The Enchanted Loom
Brain and Computer, How Long are we debating about similarities and controversies? Where is state-of-the-art today?
The human brain is a marvel of energy efficiency.
Without exceeding 12 volts, less energy than a light bulb, 10 times less than a computer, it does everything you know.
Even if you remove a third of a seven-year-old’s brain, neuroplasticity rewires it into a great chess player. That’s the true story of Tanner Collins, operated on at Pittsburgh Hospital and a case study at Carnegie Mellon.
And yet, our brain is full of limitations compared to different types of hardware and non-carbon-based intelligence systems. We are the result of Evolution, Richard Dawkins’ blind watchmaker who would have been better off seeing something else.
We can only handle about seven memory units,
all of them in series, not parallel
We see the light from above. We establish intuitive patterns that in a machine would be unacceptable. With a limited tolerance to blue, we are hooked on memes by a logic that will make you never buy the system
We have a storage capacity of one petabyte, that’s a thousand one-terabyte disks.
No computer will be able to do that for a very long time.
Well, better I stop, or this article goes away in the first description.
So, what we need is to know more about how we are made. Study our brains. Here’s a problem. Either we see the shape, MRIs illuminate where activity occurs, or see the results of that activity. EEG gives us general non-individualized activity.
Could Adam Cohen’s work get spikes of activity from multiple nearby genetically labeled neurons be the theory of unifying the best of both worlds? Neurons receive numerous inputs, need some time, and change their voltage, never higher than 12 volts. We are very close to seeing it in situ: form and action.
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Exciting times are coming in Neurology; maybe we will have to combine multiple techniques. Still, we are on our way to understand our furthest frontier of knowledge, our own brain. But also our theories.
I know that you are as tired as I am of comparing the brain with the computer.
What have we been debating for almost 100 years? From the Turing machine to the last SciFi series you care to remember. I remember my first contact with the subject through the book The Enchanted Loom by Robert Jastrow of Columbia in 1981.
Neurology makes us learn how to build systems; systems make us learn how our brains work. They are two very different things that work very differently. These divergences make us learn if we manage not to apply the wrong logical systems. If we order the ideas correctly so that our brain can understand them, the part here will help.
If we do not fall into the egocentrism of wanting to turn machines into improved humans, the part over there will collaborate.
Our brain can, with a minor and well ordered to do things that our computers will learn. But when we activate the amygdala and the limbic system before the time. When emotions enter at the wrong time, unchecked beliefs, excluding identitarianism, we seize it.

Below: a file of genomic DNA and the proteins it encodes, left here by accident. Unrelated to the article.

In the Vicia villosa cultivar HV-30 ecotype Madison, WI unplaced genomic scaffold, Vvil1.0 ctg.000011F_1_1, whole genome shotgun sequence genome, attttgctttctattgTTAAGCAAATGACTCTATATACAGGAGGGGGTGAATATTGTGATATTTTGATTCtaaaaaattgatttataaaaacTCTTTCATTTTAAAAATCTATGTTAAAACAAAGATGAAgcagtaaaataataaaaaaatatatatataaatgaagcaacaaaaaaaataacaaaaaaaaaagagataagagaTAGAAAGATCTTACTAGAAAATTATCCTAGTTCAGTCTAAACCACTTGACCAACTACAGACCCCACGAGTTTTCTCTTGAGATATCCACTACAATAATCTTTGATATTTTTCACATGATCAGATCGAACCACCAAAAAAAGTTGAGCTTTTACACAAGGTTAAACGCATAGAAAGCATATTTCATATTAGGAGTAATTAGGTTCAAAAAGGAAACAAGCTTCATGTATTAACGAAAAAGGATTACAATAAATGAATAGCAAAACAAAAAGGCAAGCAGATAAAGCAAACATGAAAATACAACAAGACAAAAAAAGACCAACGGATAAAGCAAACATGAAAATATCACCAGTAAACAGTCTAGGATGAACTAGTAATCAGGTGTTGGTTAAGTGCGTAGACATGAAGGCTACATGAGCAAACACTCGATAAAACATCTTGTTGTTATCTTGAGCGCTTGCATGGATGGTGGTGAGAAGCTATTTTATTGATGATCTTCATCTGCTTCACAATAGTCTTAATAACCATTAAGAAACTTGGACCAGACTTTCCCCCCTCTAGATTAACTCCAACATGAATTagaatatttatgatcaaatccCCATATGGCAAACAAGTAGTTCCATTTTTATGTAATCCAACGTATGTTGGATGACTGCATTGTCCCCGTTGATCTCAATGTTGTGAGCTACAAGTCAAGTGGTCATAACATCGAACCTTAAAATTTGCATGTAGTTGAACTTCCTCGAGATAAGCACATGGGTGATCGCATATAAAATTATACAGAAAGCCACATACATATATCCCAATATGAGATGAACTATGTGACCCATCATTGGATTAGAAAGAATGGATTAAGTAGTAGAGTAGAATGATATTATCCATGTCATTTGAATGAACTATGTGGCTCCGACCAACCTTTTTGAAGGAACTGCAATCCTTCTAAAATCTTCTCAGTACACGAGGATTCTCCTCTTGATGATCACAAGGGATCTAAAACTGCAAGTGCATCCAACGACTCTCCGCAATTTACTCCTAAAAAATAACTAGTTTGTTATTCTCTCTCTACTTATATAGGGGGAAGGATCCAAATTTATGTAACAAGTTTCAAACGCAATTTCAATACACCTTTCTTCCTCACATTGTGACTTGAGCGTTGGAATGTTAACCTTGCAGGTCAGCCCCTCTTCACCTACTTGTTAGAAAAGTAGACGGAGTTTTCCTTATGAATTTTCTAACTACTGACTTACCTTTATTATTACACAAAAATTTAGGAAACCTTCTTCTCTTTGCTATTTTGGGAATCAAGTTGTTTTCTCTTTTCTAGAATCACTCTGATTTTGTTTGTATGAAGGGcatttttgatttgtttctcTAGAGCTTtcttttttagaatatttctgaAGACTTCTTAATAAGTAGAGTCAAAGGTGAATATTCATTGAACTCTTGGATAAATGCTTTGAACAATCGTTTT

Error is easier and more frequent than success.
We have learned it from literally transcribing what we found inside the skull to our supposedly intelligent engineering systems. We understood that
starting by making systems less dumb was better than trying to get them to start by being superintelligent.
Today Rosenblatt’s perceptron-based neural networks do what Minski’s symbolic AI never achieved from its primitive superiority. Neural networks benefit daily from advances in hardware. It is not the same to run from a TensorFlow or Pytorch framework on a CPU hardware architecture as TPU. In a little, we will be on AI-specific IAUs. These needs are increasing rather than decreasing.
The results are that more developers can do better things with fewer elements.
Today we have a huge challenge with enabling deep learning. Deep Learning neural networks are as unique as you want to imagine. They managed to be computable realities from descent gradients and backpropagation, and a lot of talent employed and experimentation. But today, they still need too much data, too much computational power, and spend too much. To top it off, they have less common sense than some people you know. Yeah, that one, go figure. We need to self-monitor the enormous amount of data to train them or acquire that common sense, the dark matter of today’s AI. We need to prune the networks to decrease the computation. We need to drop that brutal carbon footprint that holds up on your screen, but not in the atmosphere.
You know blockchain would be unsustainable with a coinciding climate policy. You’re either in one or the other. You can’t play both parties,
This cannot be even if it holds up in the discourse of public figures, not in your head. We have too much at stake.
Now that we are getting closer to our brain’s much more precise knowledge, to our farthest, never the last frontier. Now that we can speak with more sense of the reality of Neurology.
Let us try from the humility of Science to understand the great lessons that will allow us better cognitive systems in Engineering.